Rag
One of Vol. 1 Brooklyn and Tor.com's Books to Read in February From the author of Heartbreaker, a disquieting collection tracing the destructive consequences of the desire for connectionA man, forgotten by the world, takes care of his deaf brother while euthanizing dogs for a living. A stepbrother so desperately wants to become his stepsibling that he rapes his girlfriend. In Maryse Meijer’s decidedly dark and searingly honest collection Rag, the desperate human desire for connection slips into a realm that approximates horror.Meijer’s explosive debut collection, Heartbreaker, reinvented sexualized and romantic taboos, holding nothing back. In Rag, Meijer’s fearless follow-up, she shifts her focus to the dark heart of intimacies of all kinds, and the ways in which isolated people’s yearning for community can breed violence, danger, and madness. With unparalleled precision, Meijer spins stories that leave you troubled and slightly shaken by her uncanny ability to elicit empathy for society’s most marginalized people.

Rag Details

TitleRag
Author
LanguageEnglish
ReleaseFeb 12th, 2019
PublisherFSG Originals
ISBN-139780374246235
Rating
GenreShort Stories, Horror

Rag Review

  • Jenny (Reading Envy)
    January 1, 1970
    These are not the stories for me. I made it through a miscarriage story but had to bail once I hit the dog testing story.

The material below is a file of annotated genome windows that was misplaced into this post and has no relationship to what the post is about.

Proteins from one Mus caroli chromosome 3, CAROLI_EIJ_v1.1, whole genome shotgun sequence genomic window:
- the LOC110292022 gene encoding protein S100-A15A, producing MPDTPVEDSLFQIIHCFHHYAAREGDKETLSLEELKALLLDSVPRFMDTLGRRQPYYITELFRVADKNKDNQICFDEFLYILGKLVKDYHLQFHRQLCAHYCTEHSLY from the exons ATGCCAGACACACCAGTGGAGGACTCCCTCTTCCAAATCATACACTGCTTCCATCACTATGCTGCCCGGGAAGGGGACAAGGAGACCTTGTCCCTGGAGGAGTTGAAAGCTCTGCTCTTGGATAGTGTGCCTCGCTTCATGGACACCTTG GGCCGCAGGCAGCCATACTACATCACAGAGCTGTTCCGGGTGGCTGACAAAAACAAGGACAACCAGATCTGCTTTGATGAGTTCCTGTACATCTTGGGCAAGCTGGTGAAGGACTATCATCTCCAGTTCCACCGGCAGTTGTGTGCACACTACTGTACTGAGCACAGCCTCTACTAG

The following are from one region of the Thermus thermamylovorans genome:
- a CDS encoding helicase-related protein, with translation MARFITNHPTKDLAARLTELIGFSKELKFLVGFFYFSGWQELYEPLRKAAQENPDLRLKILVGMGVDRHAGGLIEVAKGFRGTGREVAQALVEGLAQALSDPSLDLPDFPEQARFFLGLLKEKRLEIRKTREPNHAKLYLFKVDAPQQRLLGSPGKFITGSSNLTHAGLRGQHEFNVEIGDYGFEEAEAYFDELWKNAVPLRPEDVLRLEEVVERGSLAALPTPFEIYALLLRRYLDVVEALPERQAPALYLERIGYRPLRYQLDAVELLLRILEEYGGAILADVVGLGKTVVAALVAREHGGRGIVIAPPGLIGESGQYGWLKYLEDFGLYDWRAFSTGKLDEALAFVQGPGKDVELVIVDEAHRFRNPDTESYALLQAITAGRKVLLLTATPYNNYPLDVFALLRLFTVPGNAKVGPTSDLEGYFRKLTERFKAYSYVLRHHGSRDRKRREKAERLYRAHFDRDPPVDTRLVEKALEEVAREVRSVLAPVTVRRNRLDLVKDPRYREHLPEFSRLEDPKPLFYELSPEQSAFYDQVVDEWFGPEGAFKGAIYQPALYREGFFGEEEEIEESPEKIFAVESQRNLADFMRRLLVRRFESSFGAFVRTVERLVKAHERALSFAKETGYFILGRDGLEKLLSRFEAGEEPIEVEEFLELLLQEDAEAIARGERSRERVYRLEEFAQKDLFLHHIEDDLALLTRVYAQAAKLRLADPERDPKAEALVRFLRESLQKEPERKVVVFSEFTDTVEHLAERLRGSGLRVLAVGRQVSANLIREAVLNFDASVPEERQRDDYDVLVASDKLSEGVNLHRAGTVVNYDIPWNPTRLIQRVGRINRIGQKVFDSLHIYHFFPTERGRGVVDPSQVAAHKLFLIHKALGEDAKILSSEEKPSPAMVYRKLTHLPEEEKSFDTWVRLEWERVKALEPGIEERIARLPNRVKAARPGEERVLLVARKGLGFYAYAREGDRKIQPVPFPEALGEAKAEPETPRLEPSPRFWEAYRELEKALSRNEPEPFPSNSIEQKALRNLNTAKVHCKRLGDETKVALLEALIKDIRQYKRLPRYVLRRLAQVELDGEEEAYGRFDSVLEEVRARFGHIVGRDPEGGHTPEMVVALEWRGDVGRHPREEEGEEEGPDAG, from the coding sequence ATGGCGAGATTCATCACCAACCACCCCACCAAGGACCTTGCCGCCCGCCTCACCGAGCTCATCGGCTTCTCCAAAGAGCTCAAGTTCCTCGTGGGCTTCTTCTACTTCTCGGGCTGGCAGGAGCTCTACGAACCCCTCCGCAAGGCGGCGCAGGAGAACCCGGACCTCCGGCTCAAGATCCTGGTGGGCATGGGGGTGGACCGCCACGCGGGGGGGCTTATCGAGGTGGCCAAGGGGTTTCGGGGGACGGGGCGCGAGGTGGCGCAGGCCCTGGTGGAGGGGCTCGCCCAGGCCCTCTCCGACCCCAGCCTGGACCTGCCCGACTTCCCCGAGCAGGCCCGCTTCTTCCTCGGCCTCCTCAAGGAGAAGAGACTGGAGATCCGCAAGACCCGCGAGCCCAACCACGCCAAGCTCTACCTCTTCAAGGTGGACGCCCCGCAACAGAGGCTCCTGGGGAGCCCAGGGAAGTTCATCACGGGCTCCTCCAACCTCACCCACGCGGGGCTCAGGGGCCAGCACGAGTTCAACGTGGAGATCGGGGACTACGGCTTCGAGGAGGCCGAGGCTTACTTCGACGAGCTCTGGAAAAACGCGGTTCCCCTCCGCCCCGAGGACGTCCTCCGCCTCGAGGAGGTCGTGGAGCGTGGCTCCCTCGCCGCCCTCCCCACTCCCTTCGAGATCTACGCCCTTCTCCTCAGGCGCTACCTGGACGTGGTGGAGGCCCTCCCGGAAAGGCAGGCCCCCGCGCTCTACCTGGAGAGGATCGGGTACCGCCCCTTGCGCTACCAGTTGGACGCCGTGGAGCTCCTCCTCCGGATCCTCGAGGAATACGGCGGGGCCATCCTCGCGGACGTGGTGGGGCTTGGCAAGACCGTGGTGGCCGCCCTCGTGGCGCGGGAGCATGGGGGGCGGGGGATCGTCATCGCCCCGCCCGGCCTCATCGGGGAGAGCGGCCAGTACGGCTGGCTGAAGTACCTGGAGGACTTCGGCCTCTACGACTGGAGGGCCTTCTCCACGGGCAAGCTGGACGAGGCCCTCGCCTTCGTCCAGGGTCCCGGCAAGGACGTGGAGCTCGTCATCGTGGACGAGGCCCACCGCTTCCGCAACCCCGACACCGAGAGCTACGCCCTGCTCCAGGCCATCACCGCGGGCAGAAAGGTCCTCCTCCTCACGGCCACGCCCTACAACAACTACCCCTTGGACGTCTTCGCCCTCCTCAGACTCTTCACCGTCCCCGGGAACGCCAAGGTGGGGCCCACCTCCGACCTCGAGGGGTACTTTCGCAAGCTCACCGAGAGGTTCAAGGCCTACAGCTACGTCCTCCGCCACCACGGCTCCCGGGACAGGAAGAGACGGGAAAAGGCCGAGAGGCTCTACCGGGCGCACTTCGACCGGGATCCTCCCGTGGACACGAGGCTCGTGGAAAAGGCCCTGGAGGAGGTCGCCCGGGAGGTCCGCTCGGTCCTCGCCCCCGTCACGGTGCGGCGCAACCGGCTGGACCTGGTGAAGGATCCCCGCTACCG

• Bandit
    January 1, 1970
    Interesting collection. Slice of life stories, but shaved very close to the skin, some bleeding even. At first these come across as slightly surreal and occasionally overstylized, but later stories are much more conventionally structured and (to me at least) more appealing. Definitely dark, these are tales of loneliness and sadness and uncertain attempts to connect. The latter might prove to be as challenging as connecting to the book itself, it just doesn’t lend itself to this sort of attachmen Interesting collection. Slice of life stories, but shaved very close to the skin, some bleeding even. At first these come across as slightly surreal and occasionally overstylized, but later stories are much more conventionally structured and (to me at least) more appealing. Definitely dark, these are tales of loneliness and sadness and uncertain attempts to connect. The latter might prove to be as challenging as connecting to the book itself, it just doesn’t lend itself to this sort of attachment, it maintain the distance with a sort of studied viscerality and emotional aloofness. All bleak, some positively depressing, some merely odd…certainly unorthodox, not the sort of thing to easily enjoy or eagerly recommend. At about 100 minutes for 160 pages, it works as an experiment and can be noted for its originality, but not really something to like or love. Thanks Netgalley.
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  • Ylenia
    January 1, 1970
    Fave stories: Viral, Evidence.
  • Kathe Koja
    January 1, 1970
    Fierce, subtle, flat-out gorgeous, warm with dread: no one's voice is like Maryse's. I loved HEARTBREAKER and RAG is totally different and every bit as passionate and I love it every bit as much. I could quote favorite lines but why spoil the stories for new readers? Highly recommended.
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  • Lolly K Dandeneau
    January 1, 1970